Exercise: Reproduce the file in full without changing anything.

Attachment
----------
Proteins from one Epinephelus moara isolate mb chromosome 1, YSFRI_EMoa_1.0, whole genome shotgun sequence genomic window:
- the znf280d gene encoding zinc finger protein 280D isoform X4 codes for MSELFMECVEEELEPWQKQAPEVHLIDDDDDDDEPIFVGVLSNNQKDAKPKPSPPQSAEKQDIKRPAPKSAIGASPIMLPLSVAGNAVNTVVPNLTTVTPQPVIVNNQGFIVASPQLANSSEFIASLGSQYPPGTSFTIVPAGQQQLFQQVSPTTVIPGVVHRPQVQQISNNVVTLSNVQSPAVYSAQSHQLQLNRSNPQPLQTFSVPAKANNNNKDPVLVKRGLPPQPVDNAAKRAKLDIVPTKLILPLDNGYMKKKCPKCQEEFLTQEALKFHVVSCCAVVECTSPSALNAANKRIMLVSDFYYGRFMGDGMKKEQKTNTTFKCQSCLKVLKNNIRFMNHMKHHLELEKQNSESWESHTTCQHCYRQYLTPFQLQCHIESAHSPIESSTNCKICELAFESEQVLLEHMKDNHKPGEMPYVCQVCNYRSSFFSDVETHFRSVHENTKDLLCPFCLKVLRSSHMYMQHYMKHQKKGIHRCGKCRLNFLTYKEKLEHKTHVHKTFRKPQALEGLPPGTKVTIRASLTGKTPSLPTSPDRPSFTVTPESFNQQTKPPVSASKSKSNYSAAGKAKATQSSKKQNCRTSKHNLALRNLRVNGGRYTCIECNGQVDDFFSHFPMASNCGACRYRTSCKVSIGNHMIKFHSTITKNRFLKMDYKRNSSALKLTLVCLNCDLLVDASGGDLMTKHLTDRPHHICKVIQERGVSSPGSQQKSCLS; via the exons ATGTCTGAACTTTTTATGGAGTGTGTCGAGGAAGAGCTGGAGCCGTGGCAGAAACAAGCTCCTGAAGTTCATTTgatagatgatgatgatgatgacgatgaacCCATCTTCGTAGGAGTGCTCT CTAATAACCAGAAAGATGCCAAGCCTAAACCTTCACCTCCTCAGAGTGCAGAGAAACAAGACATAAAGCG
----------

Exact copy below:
Proteins from one Epinephelus moara isolate mb chromosome 1, YSFRI_EMoa_1.0, whole genome shotgun sequence genomic window:
- the znf280d gene encoding zinc finger protein 280D isoform X4 codes for MSELFMECVEEELEPWQKQAPEVHLIDDDDDDDEPIFVGVLSNNQKDAKPKPSPPQSAEKQDIKRPAPKSAIGASPIMLPLSVAGNAVNTVVPNLTTVTPQPVIVNNQGFIVASPQLANSSEFIASLGSQYPPGTSFTIVPAGQQQLFQQVSPTTVIPGVVHRPQVQQISNNVVTLSNVQSPAVYSAQSHQLQLNRSNPQPLQTFSVPAKANNNNKDPVLVKRGLPPQPVDNAAKRAKLDIVPTKLILPLDNGYMKKKCPKCQEEFLTQEALKFHVVSCCAVVECTSPSALNAANKRIMLVSDFYYGRFMGDGMKKEQKTNTTFKCQSCLKVLKNNIRFMNHMKHHLELEKQNSESWESHTTCQHCYRQYLTPFQLQCHIESAHSPIESSTNCKICELAFESEQVLLEHMKDNHKPGEMPYVCQVCNYRSSFFSDVETHFRSVHENTKDLLCPFCLKVLRSSHMYMQHYMKHQKKGIHRCGKCRLNFLTYKEKLEHKTHVHKTFRKPQALEGLPPGTKVTIRASLTGKTPSLPTSPDRPSFTVTPESFNQQTKPPVSASKSKSNYSAAGKAKATQSSKKQNCRTSKHNLALRNLRVNGGRYTCIECNGQVDDFFSHFPMASNCGACRYRTSCKVSIGNHMIKFHSTITKNRFLKMDYKRNSSALKLTLVCLNCDLLVDASGGDLMTKHLTDRPHHICKVIQERGVSSPGSQQKSCLS; via the exons ATGTCTGAACTTTTTATGGAGTGTGTCGAGGAAGAGCTGGAGCCGTGGCAGAAACAAGCTCCTGAAGTTCATTTgatagatgatgatgatgatgacgatgaacCCATCTTCGTAGGAGTGCTCT CTAATAACCAGAAAGATGCCAAGCCTAAACCTTCACCTCCTCAGAGTGCAGAGAAACAAGACATAAAGCG